25 Inspiring Quotes from Books to Motivate You

27 Nov

String Lights on Book - 25 Quotes from Books to Motivate You

Ever noticed how some books stay with you long after you’ve read them?

Remarkable books are enchanting. Think about the last captivating book that you read. What made it so unforgettable?

These are books that draw you and let you escape into another world. You can’t bring yourself to put it down. They have the power to entertain, teach, and inspire us.

Sometimes a sentence jumps out at you because it sheds insight into your life. Here are 25 memorable quotes from books about life — for the times when you need a little extra inspiration and motivation.

 

25 Quotes from Books to Motivate and Inspire You

1. People generally see what they look for, and hear what they listen for.

Harper Lee from To Kill a Mockingbird

 

2. “Work hard, know your shit, show your shit, and then feel entitled. Listen to no one except the two smartest and kindest adults you know, and that doesn’t always mean your parents. If you do that, you will be fine.”

Mindy Kaling from Why Not Me?

 

3. The goal isn’t to live forever, the goal is to create something that will.

Chuck Palahniuk from Diary

 

4. “Nothing in life is as important as you think it is, while you are thinking about it.”

Daniel Kahneman from Thinking, Fast and Slow

 

5. All endings are also beginnings. We just don’t know it at the time.
Mitch Albom from The Five People You Meet In Heaven

 

6. Everything is possible. The impossible just takes longer.
Dan Brown from Digital Fortress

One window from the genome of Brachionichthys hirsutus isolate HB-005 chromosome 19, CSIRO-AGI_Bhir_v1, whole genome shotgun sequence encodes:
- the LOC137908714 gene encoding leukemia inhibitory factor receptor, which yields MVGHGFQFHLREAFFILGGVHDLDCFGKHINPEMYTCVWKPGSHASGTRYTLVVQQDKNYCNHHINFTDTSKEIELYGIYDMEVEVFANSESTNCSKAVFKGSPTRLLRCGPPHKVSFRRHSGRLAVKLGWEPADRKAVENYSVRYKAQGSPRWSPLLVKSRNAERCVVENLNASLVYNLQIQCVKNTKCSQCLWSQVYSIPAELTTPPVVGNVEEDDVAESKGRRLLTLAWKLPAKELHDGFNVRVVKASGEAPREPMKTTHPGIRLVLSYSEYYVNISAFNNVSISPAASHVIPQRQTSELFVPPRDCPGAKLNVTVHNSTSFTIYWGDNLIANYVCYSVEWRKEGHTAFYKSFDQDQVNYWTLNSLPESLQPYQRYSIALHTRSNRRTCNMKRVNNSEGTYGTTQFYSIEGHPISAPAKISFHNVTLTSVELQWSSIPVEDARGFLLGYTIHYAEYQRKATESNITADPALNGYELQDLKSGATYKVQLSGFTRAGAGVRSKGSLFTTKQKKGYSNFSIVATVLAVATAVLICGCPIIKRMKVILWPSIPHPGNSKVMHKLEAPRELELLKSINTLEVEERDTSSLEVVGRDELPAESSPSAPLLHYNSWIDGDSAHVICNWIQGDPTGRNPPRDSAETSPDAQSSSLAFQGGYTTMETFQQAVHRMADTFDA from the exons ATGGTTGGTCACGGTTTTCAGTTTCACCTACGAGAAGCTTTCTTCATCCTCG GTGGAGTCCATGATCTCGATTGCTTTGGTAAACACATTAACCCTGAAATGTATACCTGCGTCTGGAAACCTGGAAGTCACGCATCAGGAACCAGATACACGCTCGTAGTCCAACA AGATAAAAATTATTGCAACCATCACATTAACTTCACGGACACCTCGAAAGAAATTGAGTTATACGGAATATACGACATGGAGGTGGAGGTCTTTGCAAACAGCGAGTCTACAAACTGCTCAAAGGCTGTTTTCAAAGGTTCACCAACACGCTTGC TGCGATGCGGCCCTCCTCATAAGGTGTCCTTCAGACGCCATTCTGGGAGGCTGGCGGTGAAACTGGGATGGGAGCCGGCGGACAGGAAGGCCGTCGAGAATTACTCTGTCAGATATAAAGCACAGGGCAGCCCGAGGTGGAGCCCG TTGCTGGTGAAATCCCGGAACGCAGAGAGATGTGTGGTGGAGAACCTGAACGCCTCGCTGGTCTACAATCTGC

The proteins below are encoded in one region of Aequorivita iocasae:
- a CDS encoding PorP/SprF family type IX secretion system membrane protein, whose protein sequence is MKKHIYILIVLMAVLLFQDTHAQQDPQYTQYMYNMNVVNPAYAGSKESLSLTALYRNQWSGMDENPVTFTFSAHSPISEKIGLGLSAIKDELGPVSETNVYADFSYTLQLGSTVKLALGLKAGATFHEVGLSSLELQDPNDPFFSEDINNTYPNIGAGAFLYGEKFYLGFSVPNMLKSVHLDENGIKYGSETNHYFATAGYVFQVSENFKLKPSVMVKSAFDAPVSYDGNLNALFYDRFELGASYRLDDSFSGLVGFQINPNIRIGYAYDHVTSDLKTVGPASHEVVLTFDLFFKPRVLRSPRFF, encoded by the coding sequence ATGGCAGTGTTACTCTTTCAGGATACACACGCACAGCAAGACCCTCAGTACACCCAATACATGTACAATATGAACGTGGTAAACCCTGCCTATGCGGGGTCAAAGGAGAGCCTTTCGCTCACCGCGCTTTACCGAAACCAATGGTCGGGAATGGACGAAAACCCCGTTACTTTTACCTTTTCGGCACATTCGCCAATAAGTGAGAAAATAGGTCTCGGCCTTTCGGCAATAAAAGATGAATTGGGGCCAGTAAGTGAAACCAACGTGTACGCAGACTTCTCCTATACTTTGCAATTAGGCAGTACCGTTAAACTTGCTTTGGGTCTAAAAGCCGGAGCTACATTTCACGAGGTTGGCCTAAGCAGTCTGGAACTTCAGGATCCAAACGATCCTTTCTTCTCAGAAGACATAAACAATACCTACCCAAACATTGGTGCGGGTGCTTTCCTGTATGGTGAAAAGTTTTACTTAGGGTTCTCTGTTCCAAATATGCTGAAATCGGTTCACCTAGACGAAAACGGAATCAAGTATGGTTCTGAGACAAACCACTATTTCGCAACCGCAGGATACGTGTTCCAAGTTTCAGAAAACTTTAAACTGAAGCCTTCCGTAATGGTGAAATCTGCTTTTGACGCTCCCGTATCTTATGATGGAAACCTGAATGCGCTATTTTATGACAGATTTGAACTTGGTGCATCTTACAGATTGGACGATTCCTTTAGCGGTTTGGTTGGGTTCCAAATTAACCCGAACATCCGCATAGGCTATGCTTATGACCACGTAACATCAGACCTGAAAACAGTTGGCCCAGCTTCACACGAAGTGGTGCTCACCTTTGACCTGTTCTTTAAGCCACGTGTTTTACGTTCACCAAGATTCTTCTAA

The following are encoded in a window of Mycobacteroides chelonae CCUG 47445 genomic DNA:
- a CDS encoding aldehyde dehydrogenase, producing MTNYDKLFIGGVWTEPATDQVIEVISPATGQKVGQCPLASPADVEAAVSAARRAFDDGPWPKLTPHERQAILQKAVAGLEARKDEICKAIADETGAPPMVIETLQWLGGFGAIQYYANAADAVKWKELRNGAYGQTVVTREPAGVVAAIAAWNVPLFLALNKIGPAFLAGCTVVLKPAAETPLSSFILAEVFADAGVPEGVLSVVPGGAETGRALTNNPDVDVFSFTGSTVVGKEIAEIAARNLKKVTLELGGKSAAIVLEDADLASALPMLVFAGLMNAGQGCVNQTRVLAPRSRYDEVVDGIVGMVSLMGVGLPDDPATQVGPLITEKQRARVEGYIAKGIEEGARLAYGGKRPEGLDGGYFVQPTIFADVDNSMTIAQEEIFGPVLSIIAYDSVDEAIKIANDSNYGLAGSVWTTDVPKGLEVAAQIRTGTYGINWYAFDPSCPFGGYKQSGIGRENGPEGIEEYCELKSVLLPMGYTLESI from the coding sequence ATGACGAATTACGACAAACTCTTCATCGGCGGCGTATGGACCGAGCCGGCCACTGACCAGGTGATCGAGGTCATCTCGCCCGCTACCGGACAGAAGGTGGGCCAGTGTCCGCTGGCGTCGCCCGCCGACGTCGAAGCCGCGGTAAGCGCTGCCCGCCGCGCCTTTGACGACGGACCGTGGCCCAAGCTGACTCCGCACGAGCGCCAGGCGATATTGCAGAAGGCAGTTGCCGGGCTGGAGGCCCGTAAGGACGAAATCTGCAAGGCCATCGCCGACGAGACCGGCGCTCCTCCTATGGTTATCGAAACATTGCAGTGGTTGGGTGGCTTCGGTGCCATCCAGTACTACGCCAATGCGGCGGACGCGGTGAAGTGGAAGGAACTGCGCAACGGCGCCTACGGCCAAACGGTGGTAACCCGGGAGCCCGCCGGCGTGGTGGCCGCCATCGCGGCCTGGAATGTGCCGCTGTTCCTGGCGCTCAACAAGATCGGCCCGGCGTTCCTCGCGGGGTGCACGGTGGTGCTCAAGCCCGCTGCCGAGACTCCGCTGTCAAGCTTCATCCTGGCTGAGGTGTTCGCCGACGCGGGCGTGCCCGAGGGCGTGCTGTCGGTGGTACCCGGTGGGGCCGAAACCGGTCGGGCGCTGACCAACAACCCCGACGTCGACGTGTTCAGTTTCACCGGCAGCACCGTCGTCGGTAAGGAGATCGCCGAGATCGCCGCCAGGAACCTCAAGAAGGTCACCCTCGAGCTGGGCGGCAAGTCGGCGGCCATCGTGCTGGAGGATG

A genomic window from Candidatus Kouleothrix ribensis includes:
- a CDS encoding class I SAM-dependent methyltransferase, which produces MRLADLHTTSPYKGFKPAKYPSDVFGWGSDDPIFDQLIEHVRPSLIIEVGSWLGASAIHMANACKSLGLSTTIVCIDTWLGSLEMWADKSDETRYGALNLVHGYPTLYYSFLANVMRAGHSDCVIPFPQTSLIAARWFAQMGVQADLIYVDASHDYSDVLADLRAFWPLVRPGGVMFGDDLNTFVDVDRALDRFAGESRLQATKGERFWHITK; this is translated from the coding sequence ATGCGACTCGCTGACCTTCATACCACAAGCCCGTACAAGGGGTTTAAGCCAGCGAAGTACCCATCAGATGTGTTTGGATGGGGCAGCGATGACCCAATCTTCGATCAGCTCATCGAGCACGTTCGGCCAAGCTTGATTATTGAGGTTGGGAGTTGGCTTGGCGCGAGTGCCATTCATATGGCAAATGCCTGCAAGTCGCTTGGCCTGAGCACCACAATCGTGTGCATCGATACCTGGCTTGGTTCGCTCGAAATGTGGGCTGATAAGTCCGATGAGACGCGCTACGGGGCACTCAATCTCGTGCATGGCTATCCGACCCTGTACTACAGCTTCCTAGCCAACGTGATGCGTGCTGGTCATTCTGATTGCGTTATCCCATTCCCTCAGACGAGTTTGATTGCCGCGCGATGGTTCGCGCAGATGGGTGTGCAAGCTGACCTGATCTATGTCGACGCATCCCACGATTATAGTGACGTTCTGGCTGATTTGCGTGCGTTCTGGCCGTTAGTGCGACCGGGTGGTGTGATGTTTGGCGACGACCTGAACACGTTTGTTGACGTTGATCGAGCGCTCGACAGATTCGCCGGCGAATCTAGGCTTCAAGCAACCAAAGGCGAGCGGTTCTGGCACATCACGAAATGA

7. “Our words have power, but our actions shape our lives.”

Rachel Hollis from Girl, Wash Your Face

 

8. “Forgiving isn’t something you do for someone else. It’s something you do for yourself. It’s saying, ‘You’re not important enough to have a stranglehold on me.’ It’s saying, ‘You don’t get to trap me in the past. I am worthy of a future.'”


Jodi Picoult from The Storyteller

 

9. “No man should judge unless he asks himself in absolute honesty whether in a similar situation he might not have done the same.”

Victor E. Frankl from Man’s Search for Meaning

 

10. “No one can tell what goes on in between the person you were and the person you become. No one can chart that blue and lonely section of hell. There are no maps of the change. You just come out the other side. Or you don’t.”

Stephen King from The Stand

 

11. “There is a kind of magicness about going far away and then coming back all changed.”

Kate Douglas Wiggin from New Chronicles of Rebecca

 

12. “And now that you don’t have to be perfect, you can be good.”

John Steinbeck from East Of Eden

 

13. “It’s the possibility of having a dream come true that makes life interesting.”

Paulo Coelho from The Alchemist

 

14. “We study history not to know the future but to widen our horizons, to understand that our present situation is neither natural nor inevitable, and that we consequently have many more possibilities before us than we imagine.”

Yuval Noah Harari from Sapiens

 

15. “Maybe life doesn’t get any better than this, or any worse, and what we get is just what we’re willing to find: small wonders where they grow.”

Barbara Kingsolver from Small Wonder

 

16. “The opposite of fear is love – love of the challenge, love of the work, the pure joyous passion to take a shot at our dream and see if we can pull it off.”

Steven Pressfield from Do the Work

 

17. “You may be born into a family, but you walk into friendships. Some you’ll discover you should put behind you. Others are worth every risk.”